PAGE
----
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After 44 years in Back Bay, Rolly-Michaux Galleries in Hotel Vendome building is put up for sale

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Rolly-Michaux Galleries has hit the market for nearly $4 million. Liz Stefani Photography

One of the Back Bay’s retail institutions is closing its doors.

Rolly-Michaux Galleries, an art gallery mainstay on Dartmouth Street since the 1970s, was listed on Oct. 1 for $3,995,000. Owner Ron Michaux has operated Rolly-Michaux Galleries in the space, which is part of the iconic Hotel Vendome building, since taking ownership in 1976 with the late Ron Rolly. But the art gallery’s shuttering isn’t just another case of COVID-19 striking down another retail institution. Instead, it’s the culmination of a lengthy, thriving career at one of the city’s most well-known galleries.

“He’s retiring. He’s been doing it for so long,” Collin Bray, an agent with Century 21 Cityside, told Boston.com. “This is all part of a life plan. It’s his life’s work, and he’s not done with helping clients buy and sell art, but he doesn’t need to go to the office.”

Rolly and Michaux paid just $70,000 for the 1,763-square-foot space back in 1976, according to the property deed.

Part of the famed Hotel Vendome building, which contains 110 residential homes and 27 commercial condominiums, the building sits next to the proposed site of The Aubry, a Newbury Street development that would replace a 66-spot parking lot with a five-story building of office and retail space.

The gallery isn’t the first thing that comes to mind when people think about the building’s history. The original Hotel Vendome building at the corner of Commonwealth and Dartmouth was built in the 1870s and went on the flourish as one of the city’s hotspots for notable guests, ranging from President Ulysses S. Grant to actress Sarah Bernhardt. Mostly known as a “family hotel” for permanent residents, the gilded property was deemed “Boston’s Palatial Hotel.” In “The Back Bay District and the Vendome,” the 1880 book by Moses King, an advertisement proclaims “The Vendome: In every respect first-class. It is thoroughly fire-proof.”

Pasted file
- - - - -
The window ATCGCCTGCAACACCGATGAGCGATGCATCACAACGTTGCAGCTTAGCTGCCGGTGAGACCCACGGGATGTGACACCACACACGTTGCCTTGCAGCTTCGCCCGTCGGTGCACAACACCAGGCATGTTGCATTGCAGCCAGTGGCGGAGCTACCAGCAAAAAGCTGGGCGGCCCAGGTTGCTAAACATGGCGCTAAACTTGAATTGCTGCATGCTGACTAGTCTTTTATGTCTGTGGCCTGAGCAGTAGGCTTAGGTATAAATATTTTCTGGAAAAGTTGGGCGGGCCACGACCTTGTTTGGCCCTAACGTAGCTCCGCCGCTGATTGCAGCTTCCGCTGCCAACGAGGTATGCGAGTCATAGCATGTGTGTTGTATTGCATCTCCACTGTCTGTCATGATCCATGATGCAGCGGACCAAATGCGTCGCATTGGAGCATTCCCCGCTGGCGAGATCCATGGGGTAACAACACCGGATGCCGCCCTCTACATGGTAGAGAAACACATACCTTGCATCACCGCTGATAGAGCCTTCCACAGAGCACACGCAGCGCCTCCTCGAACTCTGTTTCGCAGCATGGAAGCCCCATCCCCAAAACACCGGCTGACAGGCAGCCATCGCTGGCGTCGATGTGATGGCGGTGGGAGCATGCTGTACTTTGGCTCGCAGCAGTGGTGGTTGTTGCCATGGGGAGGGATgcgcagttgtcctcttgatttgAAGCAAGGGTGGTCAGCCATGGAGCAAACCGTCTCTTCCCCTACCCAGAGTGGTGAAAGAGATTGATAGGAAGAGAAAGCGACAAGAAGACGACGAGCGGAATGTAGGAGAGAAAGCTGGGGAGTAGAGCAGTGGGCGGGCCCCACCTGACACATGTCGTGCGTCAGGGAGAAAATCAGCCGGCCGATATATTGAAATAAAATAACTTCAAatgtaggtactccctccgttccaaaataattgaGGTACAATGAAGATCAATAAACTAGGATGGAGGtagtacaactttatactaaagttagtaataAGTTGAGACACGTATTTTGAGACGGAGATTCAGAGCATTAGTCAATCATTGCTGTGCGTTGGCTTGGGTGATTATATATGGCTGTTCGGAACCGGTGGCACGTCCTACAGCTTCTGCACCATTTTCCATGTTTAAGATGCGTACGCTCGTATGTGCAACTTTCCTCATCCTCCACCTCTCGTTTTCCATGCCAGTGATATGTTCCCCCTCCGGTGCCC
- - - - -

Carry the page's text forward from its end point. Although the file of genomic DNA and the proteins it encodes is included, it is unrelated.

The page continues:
A postcard of the Hotel Vendome, Boston, Mass. —New York Public Library

Sadly, that statement proved to be grossly inaccurate. As the 20th century progressed, the Vendome fell out of fashion and was damaged in a series of fires in the 1960s. The building, however, is perhaps best known for the horrific fire and building collapse that occurred on June 17, 1972, killing nine Boston firefighters.

The fire at the Hotel Vendome. —Globe file
Boston firefighters waited outside a window of the 100-year-old Hotel Vendome after a wall collapsed during a four-alarm fire.
Spectators look on as Boston firefighters sift through the remains of a collapsed wall during a four-alarm blaze at the 100-year-old Hotel Vendome in Boston on June 17, 1972. —George Rizer/Globe Staff/File 1972

While the cause of the fire was never determined, the collapse of the structure was determined to be the result of “a failure of the bearing wall under the cast iron column on the fire floor,” according to the 1972 “Report of Investigation of Collapse at the Hotel Vendome”.

After the fire, the property was renovated and became a thriving residential building with commercial spaces like Rolly-Michaux Galleries. In 1997, the 25th anniversary of the fire, a monument was commissioned on the Commonwealth Mall featuring a firefighter’s helmet, ax, and coat to honor the lost.

A rose was placed on the Hotel Vendome Memorial at Comonwealth Avenue. —David L. Ryan/Globe staff/file 2020

As for the property’s future, the Rolly-Michaux space has nothing but potential. With nearly 13-foot floor-to-ceiling windows and one of the widest pedestrian walkways in all of Back Bay, it’s likely to be a coveted space.

“I think when people walk past it, they think, ‘Oh another art gallery would go in there.’ But there’s actually different types of uses for that space. lt could be retail, a showroom, a doctor or dental office, a family office,” Bray said.

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